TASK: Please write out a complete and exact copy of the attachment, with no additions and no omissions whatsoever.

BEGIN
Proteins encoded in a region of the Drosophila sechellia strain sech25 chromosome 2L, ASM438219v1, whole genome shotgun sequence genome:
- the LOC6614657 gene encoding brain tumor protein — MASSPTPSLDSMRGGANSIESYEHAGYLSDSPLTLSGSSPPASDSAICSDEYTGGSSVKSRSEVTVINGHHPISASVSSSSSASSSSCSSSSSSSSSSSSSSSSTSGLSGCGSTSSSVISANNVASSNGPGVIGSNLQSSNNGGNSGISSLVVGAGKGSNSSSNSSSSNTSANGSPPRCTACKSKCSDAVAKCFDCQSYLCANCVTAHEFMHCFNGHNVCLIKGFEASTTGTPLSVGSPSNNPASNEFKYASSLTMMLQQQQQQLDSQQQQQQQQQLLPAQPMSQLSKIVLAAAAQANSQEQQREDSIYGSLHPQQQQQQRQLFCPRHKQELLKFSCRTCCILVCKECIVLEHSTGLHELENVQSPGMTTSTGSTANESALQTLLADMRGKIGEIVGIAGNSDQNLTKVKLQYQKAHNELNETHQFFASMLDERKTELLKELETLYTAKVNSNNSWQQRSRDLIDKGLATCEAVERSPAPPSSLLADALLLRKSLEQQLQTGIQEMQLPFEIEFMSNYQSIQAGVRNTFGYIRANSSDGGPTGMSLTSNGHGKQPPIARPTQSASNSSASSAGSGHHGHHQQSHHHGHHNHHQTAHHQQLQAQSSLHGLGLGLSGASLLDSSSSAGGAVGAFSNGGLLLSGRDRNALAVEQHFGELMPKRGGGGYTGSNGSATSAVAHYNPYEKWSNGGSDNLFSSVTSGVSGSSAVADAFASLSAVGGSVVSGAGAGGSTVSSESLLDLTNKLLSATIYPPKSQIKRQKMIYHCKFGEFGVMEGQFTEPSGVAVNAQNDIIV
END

Proteins encoded in a region of the Drosophila sechellia strain sech25 chromosome 2L, ASM438219v1, whole genome shotgun sequence genome:
- the LOC6614657 gene encoding brain tumor protein — MASSPTPSLDSMRGGANSIESYEHAGYLSDSPLTLSGSSPPASDSAICSDEYTGGSSVKSRSEVTVINGHHPISASVSSSSSASSSSCSSSSSSSSSSSSSSSSTSGLSGCGSTSSSVISANNVASSNGPGVIGSNLQSSNNGGNSGISSLVVGAGKGSNSSSNSSSSNTSANGSPPRCTACKSKCSDAVAKCFDCQSYLCANCVTAHEFMHCFNGHNVCLIKGFEASTTGTPLSVGSPSNNPASNEFKYASSLTMMLQQQQQQLDSQQQQQQQQQLLPAQPMSQLSKIVLAAAAQANSQEQQREDSIYGSLHPQQQQQQRQLFCPRHKQELLKFSCRTCCILVCKECIVLEHSTGLHELENVQSPGMTTSTGSTANESALQTLLADMRGKIGEIVGIAGNSDQNLTKVKLQYQKAHNELNETHQFFASMLDERKTELLKELETLYTAKVNSNNSWQQRSRDLIDKGLATCEAVERSPAPPSSLLADALLLRKSLEQQLQTGIQEMQLPFEIEFMSNYQSIQAGVRNTFGYIRANSSDGGPTGMSLTSNGHGKQPPIARPTQSASNSSASSAGSGHHGHHQQSHHHGHHNHHQTAHHQQLQAQSSLHGLGLGLSGASLLDSSSSAGGAVGAFSNGGLLLSGRDRNALAVEQHFGELMPKRGGGGYTGSNGSATSAVAHYNPYEKWSNGGSDNLFSSVTSGVSGSSAVADAFASLSAVGGSVVSGAGAGGSTVSSESLLDLTNKLLSATIYPPKSQIKRQKMIYHCKFGEFGVMEGQFTEPSGVAVNAQNDIIV